The first book I’m not recommending is Summer People, which I read earlier in the year and didn’t review because I just couldn’t think of what to say. It was really dull and anti-climactic and I felt horrible saying that publicly.

Why do I feel bad? Because my work of fiction is not published and I’m very cautious about saying something negative about a work of fiction that IS published. Three years ago, I would’ve been freer with my words. I would’ve been far more comfortable saying, “Don’t waste your time!” or “That was the most boring piece of drivel ever!” or “Stephenie Meyer is the worse writer of life!” But now that I’ve put myself in a position to be weighed and measured, I’m more cautious. I’m less critical. I know different works speak to different people and everyone’s taste is specific.

RescueNow that I’ve explained myself, let me briefly tell you about Rescue. Webster is an EMT in a small New England town. He’s a generic guy. Nothing overly unique about him. One day he responds to a call that changes the course of his life. A young woman was driving drunk and got in a wreck. For some reason, he’s enamored with this woman – with Sheila. Is she attractive? I guess. He’s not even really sure why he’s drawn to her, but drawn he is, so much that he tracks Sheila down after being released from the hospital. She’s a bit put off by the EMT showing up on her doorstep, but whatever. They start dating! They have a moment of passion and bam – she’s pregnant.

They all-of-a-sudden get married and Sheila starts drinking again. She drives drunk with their baby and gets in a second car crash that results in the other driver getting severely injured. Instead of turning her over to authorities or sending her to rehab, Webster puts her in a car and sends her off. He kicks Sheila out of the state and he raises their daughter, Rowan, on her own.

Fast forward 18 years. Rowan is about to graduate high school. She’s moody. She’s dismissive. She’s a teenager and then some. Webster can’t figure out why. It never occurs to him that she may be missing her phantom mother. She starts drinking. She gets in an accident. Life repeats itself.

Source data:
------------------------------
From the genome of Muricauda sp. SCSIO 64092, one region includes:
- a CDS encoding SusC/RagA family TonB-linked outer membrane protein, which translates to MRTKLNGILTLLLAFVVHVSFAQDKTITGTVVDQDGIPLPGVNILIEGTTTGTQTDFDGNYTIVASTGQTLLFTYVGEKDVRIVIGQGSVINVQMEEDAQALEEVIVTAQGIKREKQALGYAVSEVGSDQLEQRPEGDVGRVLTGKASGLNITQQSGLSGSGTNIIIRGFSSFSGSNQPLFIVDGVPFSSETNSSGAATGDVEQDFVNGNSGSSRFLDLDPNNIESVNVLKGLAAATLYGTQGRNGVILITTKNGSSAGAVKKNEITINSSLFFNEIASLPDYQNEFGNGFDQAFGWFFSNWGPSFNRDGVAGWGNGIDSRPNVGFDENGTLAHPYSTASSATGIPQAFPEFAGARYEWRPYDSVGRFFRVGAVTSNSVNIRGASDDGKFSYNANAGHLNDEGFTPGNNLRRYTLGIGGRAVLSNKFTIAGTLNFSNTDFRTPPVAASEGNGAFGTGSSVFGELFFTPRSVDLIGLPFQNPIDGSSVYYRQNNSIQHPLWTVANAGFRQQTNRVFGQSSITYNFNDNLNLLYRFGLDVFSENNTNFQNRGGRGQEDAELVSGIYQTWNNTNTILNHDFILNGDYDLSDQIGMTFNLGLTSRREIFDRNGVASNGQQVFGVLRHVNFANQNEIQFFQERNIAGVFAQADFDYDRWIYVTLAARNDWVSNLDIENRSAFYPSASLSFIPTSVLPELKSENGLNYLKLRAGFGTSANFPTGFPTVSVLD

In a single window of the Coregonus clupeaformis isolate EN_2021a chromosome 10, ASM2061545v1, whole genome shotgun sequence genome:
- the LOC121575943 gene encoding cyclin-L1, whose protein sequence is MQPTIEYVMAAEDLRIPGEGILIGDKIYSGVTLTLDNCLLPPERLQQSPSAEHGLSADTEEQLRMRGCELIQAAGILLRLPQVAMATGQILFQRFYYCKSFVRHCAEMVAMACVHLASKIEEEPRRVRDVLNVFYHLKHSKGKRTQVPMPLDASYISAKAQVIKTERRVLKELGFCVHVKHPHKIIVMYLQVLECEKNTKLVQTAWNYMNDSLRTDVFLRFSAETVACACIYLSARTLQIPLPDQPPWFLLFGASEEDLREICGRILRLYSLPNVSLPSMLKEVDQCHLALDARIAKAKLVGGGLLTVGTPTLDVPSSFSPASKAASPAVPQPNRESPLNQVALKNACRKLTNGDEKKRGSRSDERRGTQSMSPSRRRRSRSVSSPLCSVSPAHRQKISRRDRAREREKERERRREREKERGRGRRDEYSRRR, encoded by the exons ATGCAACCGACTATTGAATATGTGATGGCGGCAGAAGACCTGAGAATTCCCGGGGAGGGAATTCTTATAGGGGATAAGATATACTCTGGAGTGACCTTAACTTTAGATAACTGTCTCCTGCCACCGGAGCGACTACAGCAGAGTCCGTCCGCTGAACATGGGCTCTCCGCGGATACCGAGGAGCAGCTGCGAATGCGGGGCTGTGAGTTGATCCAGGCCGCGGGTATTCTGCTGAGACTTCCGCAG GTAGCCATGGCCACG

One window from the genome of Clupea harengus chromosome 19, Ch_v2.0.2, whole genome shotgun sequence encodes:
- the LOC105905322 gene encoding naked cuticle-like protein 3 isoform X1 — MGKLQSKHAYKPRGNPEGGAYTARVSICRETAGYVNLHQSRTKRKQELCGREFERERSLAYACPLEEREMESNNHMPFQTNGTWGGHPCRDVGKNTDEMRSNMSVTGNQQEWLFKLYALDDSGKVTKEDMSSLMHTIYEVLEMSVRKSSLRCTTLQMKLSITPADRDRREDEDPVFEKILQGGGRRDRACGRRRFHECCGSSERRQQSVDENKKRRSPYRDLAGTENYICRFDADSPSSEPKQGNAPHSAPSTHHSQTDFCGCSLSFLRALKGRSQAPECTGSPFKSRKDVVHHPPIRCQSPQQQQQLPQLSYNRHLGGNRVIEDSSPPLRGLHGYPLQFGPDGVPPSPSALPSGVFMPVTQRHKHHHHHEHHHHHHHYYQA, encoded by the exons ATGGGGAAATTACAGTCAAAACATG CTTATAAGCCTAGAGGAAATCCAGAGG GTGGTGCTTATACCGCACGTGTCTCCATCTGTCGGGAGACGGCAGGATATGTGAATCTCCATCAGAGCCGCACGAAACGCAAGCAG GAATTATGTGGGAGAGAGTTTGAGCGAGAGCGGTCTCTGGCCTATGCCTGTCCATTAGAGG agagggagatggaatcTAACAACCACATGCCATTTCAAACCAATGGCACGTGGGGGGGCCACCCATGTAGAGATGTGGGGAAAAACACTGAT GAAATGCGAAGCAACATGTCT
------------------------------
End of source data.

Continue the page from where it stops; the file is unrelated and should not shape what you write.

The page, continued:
In short, Sheila returns and they start the process of sorting out 18 years of emotions.

The end.

I wanted to find something meaningful in this book but I just didn’t. It was a predictable story with characters who weren’t all that likable. Webster had a few redeeming qualities, but nothing to hang on to. There was an ongoing parallel of his EMT rescues mirroring the destruction in his own home, but it wasn’t a clever use of the literary device. Every chapter started with an EMT response to an emergency and every chapter ended with his own life falling apart. The equation was blatant.

So I’m not recommending this book to you unless you’re a diehard Anita Shreve fan and feel compelled to read the entirety of her work. In that case, you can buy Rescue here.

Book Review: We Are All Completely Beside Ourselves

we are all completely beside ourselvesYou guys. THIS BOOK.

I don’t even know where to begin. Rosemary, the narrator and main character, doesn’t even start her story at the beginning but rather the middle, and that’s because she’s only recently pieced together what really happened in her childhood. She only just learned why her sister, Fern, disappeared and her brother, Lowell, left right after, and why her parents never talk about any of it. Everything changed in what felt like an instant and her memory was clouded by confusion. What’s a five-year-old to think of such things anyway?

Rosemary Cooke is both a victim and a perpetrator, a young woman who cannot maintain relationships beyond the surface, someone who is so marred by her past that the present feels barely real. Her sister was “her other half,” twin-like, but not, so when Fern disappeared, part of Rosemary disappeared too. Her older brother’s departure felt like abandonment. Suddenly she was an only child in a new house with very quiet parents.

It would be a disservice to you if I said any more about it. The flow of this book is perfection, bits of information fed and digested in proper time. Karen Fowler is an award-winning author who writes with clarity and fervor. All of her accolades feel justified and this is the only thing I’ve read of hers.